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Couple of days ago my car was parked in front of another car. Given that I needed more space to get out of the parking spot, I drove backwards and hit the front of the car behind me. I got out of the car and saw no visible damage to both vehicles, apart from the registration plate of the other car being slightly bent. I assume the crash happened at around 2-5mph. The car was no more than 2 meters behind me, so there was no space to accelerate much and of course I didn't press the gas pedal hard. I also hit the brake just before the collision, so I assume the speed was really low.

Since it was late and dark and I was in a hurry and didn't see any damage, I drove off. I also didn't have a pen to leave a note. The next day I realised that this was wrong and felt guilty about it.

So my question is whether it is possible to have caused some damage, given that there were no visible dents apart from the bent registration plate? More specifically, is it possible to have affected the safety of the car?

My car is a BMW 3 2007 sedan, and the other car was an Opel of similar size (probably an Astra) produced in about the same year.

  • Welcome to Motor Vehicle Maintenance & Repair! – Pᴀᴜʟsᴛᴇʀ2 May 30 '18 at 23:37
  • Thanks @Pᴀᴜʟsᴛᴇʀ2! Could you help me with an answer? – Todor Petrov May 31 '18 at 0:02
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Based on your description of the accident, I don't think it was severe enough to create non-visible damage or affect the safety of your car or the other car involved.

Modern vehicles have crash beams behind the bumpers which are designed to protect the chassis and safety of the vehicle in low speed accidents, and can sometimes protect the chassis of the vehicle and its safety systems in accidents that totally destroy the bumper cover.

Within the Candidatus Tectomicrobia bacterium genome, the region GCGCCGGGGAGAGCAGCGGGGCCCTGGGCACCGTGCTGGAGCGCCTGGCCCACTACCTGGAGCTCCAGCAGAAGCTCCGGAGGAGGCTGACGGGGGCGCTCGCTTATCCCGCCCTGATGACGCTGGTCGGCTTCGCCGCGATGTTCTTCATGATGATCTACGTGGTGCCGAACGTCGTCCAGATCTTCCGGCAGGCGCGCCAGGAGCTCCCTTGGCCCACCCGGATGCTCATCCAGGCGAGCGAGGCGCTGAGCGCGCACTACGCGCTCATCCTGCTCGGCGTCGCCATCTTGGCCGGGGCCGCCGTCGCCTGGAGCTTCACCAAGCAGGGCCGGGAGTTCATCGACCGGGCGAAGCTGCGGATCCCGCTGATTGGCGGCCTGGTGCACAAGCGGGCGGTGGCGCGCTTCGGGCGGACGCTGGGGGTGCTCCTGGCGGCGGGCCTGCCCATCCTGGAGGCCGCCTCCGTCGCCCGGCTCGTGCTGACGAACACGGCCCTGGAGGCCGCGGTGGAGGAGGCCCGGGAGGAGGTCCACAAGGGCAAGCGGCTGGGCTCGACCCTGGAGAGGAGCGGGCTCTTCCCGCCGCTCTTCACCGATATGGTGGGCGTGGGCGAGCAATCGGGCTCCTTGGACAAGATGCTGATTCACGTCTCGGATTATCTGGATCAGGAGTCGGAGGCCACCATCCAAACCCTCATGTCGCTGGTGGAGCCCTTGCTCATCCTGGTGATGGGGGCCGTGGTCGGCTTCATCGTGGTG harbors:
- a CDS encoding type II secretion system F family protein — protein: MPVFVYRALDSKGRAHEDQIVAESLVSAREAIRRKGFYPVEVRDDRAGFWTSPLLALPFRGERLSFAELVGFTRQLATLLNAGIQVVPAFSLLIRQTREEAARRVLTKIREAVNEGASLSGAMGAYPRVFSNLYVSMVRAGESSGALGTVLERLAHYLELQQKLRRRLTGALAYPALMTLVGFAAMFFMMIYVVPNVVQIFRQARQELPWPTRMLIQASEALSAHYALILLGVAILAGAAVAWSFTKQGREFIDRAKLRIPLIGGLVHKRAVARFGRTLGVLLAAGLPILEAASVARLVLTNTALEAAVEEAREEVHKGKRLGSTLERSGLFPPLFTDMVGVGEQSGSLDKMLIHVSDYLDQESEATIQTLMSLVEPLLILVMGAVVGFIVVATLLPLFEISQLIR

I can confidently say that both cars are totally fine (other than a slightly bent number plate).

You might be interested in reading the regulatory standards for car bumpers, which specify that, at minimum, a car's safety systems must still function normally after a straight-on pendulum or moving-barrier impact of 4 km/h (2.5 mph):

Wikipedia article

  • Thank you for your response! This makes sense, but since it was dark (I added that piece of information), I thought I could have missed something. In general, is it realistically possible to negatively affect the safety of a car with such a minor accident? There was no person in the vehicle, so there's no direct effect, but I was wondering whether it's possible for a component like the bumper to "wear off" because of an accident like this. – Todor Petrov May 31 '18 at 5:14
  • @TodorPetrov I'd confidently say its impossible to negatively affect the safety or longevity of either vehicle that was involved in such a low speed incident. – WeakMech May 31 '18 at 5:43
  • Thanks again! So will that assume that what the other answer says is not applicable for such low-speed crashes? – Todor Petrov May 31 '18 at 5:48
  • In my opinion, a 2 mph accident at 2 metres is not going to deform the crumple zone of either car – WeakMech May 31 '18 at 6:12
  • And even at 5mph? Although I am not sure you can reach that speed in 2 metres, unless you press the gas pedal very hard. – Todor Petrov May 31 '18 at 6:24
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Some cars can suffer serious damage - while the bumper and plate don’t show anything, crush or crumple zones can start to deform and reduce their effectivness in future accidents.

Have seen this on some cars - bumper is fine while the boot floor has a ripple in it.

Given you say there was nearly 2 metres of space why did you need to hit it?

This video may make the point ...: https://www.youtube.com/watch?v=aGOWtIuP204

  • There was no need. I am an inexperienced driver, so I just drove backwards and pressed the brake a little too late. Due to my lack of experience, I also didn't know how to handle the situation properly and that's why I left. A very immature decision indeed. How realistic is that to to happen, given that my car had no more than 2 metres to accelerate? And shouldn't this case still be visible? – Todor Petrov May 31 '18 at 5:24
  • so open the boot, lift up the carpet and look. – Solar Mike May 31 '18 at 5:27
  • I will do that. I was more concerned about the other car, since I cannot inspect it anymore. – Todor Petrov May 31 '18 at 5:30
  • I also, am only concerned about the other car.... – Solar Mike May 31 '18 at 5:32
  • I will check the boot, thanks! But shouldn't that still be visible for both cars? – Todor Petrov May 31 '18 at 5:44

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